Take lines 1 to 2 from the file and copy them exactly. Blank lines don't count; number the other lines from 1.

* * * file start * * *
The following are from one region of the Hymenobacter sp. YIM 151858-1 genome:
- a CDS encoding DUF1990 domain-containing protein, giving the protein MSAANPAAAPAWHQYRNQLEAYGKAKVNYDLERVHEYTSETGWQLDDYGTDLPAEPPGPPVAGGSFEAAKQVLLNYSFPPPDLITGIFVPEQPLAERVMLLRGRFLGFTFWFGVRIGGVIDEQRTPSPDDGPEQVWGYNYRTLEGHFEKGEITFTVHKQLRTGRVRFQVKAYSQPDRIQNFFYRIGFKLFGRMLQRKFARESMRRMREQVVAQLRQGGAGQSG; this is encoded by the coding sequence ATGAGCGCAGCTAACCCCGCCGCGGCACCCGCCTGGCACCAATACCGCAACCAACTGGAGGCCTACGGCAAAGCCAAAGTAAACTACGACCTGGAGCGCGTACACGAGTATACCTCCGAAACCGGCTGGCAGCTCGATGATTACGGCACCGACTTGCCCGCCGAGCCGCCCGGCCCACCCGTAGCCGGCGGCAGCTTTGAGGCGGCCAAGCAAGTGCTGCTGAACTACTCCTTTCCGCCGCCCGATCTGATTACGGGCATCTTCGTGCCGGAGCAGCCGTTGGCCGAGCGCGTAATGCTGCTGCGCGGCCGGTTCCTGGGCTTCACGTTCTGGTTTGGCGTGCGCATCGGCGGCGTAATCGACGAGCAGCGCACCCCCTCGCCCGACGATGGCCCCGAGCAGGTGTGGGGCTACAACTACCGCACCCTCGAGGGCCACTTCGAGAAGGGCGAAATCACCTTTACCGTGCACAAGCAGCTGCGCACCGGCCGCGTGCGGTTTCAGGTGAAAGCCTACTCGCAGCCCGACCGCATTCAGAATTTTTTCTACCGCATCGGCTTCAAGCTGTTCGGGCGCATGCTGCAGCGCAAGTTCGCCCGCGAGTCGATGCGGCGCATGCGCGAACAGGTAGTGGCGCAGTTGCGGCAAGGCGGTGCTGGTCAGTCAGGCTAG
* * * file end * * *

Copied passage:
The following are from one region of the Hymenobacter sp. YIM 151858-1 genome:
- a CDS encoding DUF1990 domain-containing protein, giving the protein MSAANPAAAPAWHQYRNQLEAYGKAKVNYDLERVHEYTSETGWQLDDYGTDLPAEPPGPPVAGGSFEAAKQVLLNYSFPPPDLITGIFVPEQPLAERVMLLRGRFLGFTFWFGVRIGGVIDEQRTPSPDDGPEQVWGYNYRTLEGHFEKGEITFTVHKQLRTGRVRFQVKAYSQPDRIQNFFYRIGFKLFGRMLQRKFARESMRRMREQVVAQLRQGGAGQSG; this is encoded by the coding sequence ATGAGCGCAGCTAACCCCGCCGCGGCACCCGCCTGGCACCAATACCGCAACCAACTGGAGGCCTACGGCAAAGCCAAAGTAAACTACGACCTGGAGCGCGTACACGAGTATACCTCCGAAACCGGCTGGCAGCTCGATGATTACGGCACCGACTTGCCCGCCGAGCCGCCCGGCCCACCCGTAGCCGGCGGCAGCTTTGAGGCGGCCAAGCAAGTGCTGCTGAACTACTCCTTTCCGCCGCCCGATCTGATTACGGGCATCTTCGTGCCGGAGCAGCCGTTGGCCGAGCGCGTAATGCTGCTGCGCGGCCGGTTCCTGGGCTTCACGTTCTGGTTTGGCGTGCGCATCGGCGGCGTAATCGACGAGCAGCGCACCCCCTCGCCCGACGATGGCCCCGAGCAGGTGTGGGGCTACAACTACCGCACCCTCGAGGGCCACTTCGAGAAGGGCGAAATCACCTTTACCGTGCACAAGCAGCTGCGCACCGGCCGCGTGCGGTTTCAGGTGAAAGCCTACTCGCAGCCCGACCGCATTCAGAATTTTTTCTACCGCATCGGCTTCAAGCTGTTCGGGCGCATGCTGCAGCGCAAGTTCGCCCGCGAGTCGATGCGGCGCATGCGCGAACAGGTAGTGGCGCAGTTGCGGCAAGGCGGTGCTGGTCAGTCAGGCTAG